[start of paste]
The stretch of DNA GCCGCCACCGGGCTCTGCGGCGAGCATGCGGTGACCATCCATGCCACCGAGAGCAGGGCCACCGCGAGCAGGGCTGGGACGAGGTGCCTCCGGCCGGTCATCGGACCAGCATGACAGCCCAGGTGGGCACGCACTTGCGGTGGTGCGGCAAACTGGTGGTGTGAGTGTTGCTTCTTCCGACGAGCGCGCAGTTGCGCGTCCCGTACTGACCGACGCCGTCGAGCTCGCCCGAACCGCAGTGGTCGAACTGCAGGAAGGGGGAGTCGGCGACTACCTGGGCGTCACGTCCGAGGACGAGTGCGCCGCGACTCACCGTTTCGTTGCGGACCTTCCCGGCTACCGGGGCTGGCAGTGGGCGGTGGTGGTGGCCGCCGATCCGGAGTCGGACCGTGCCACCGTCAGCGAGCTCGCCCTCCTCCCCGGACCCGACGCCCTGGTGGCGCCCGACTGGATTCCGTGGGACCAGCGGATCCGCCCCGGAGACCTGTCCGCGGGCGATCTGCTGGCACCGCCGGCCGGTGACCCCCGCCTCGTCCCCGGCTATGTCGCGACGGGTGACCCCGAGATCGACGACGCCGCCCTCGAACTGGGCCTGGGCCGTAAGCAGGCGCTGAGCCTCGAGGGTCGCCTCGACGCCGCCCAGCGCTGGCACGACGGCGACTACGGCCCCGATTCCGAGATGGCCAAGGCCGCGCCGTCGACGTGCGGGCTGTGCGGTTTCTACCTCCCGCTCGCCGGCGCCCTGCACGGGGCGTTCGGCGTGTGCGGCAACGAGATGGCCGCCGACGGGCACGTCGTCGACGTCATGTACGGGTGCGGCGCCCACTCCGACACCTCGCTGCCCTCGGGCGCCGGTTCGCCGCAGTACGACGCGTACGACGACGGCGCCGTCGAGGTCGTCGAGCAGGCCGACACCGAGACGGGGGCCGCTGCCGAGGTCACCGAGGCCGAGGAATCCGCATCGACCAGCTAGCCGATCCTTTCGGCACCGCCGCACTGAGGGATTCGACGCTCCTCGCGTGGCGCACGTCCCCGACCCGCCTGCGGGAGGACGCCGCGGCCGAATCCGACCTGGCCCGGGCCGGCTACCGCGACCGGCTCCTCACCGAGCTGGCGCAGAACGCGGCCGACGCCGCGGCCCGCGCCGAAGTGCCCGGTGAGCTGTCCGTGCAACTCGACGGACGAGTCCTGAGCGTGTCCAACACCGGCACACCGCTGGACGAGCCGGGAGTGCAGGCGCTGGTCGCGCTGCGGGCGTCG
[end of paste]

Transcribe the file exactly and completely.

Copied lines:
The stretch of DNA GCCGCCACCGGGCTCTGCGGCGAGCATGCGGTGACCATCCATGCCACCGAGAGCAGGGCCACCGCGAGCAGGGCTGGGACGAGGTGCCTCCGGCCGGTCATCGGACCAGCATGACAGCCCAGGTGGGCACGCACTTGCGGTGGTGCGGCAAACTGGTGGTGTGAGTGTTGCTTCTTCCGACGAGCGCGCAGTTGCGCGTCCCGTACTGACCGACGCCGTCGAGCTCGCCCGAACCGCAGTGGTCGAACTGCAGGAAGGGGGAGTCGGCGACTACCTGGGCGTCACGTCCGAGGACGAGTGCGCCGCGACTCACCGTTTCGTTGCGGACCTTCCCGGCTACCGGGGCTGGCAGTGGGCGGTGGTGGTGGCCGCCGATCCGGAGTCGGACCGTGCCACCGTCAGCGAGCTCGCCCTCCTCCCCGGACCCGACGCCCTGGTGGCGCCCGACTGGATTCCGTGGGACCAGCGGATCCGCCCCGGAGACCTGTCCGCGGGCGATCTGCTGGCACCGCCGGCCGGTGACCCCCGCCTCGTCCCCGGCTATGTCGCGACGGGTGACCCCGAGATCGACGACGCCGCCCTCGAACTGGGCCTGGGCCGTAAGCAGGCGCTGAGCCTCGAGGGTCGCCTCGACGCCGCCCAGCGCTGGCACGACGGCGACTACGGCCCCGATTCCGAGATGGCCAAGGCCGCGCCGTCGACGTGCGGGCTGTGCGGTTTCTACCTCCCGCTCGCCGGCGCCCTGCACGGGGCGTTCGGCGTGTGCGGCAACGAGATGGCCGCCGACGGGCACGTCGTCGACGTCATGTACGGGTGCGGCGCCCACTCCGACACCTCGCTGCCCTCGGGCGCCGGTTCGCCGCAGTACGACGCGTACGACGACGGCGCCGTCGAGGTCGTCGAGCAGGCCGACACCGAGACGGGGGCCGCTGCCGAGGTCACCGAGGCCGAGGAATCCGCATCGACCAGCTAGCCGATCCTTTCGGCACCGCCGCACTGAGGGATTCGACGCTCCTCGCGTGGCGCACGTCCCCGACCCGCCTGCGGGAGGACGCCGCGGCCGAATCCGACCTGGCCCGGGCCGGCTACCGCGACCGGCTCCTCACCGAGCTGGCGCAGAACGCGGCCGACGCCGCGGCCCGCGCCGAAGTGCCCGGTGAGCTGTCCGTGCAACTCGACGGACGAGTCCTGAGCGTGTCCAACACCGGCACACCGCTGGACGAGCCGGGAGTGCAGGCGCTGGTCGCGCTGCGGGCGTCG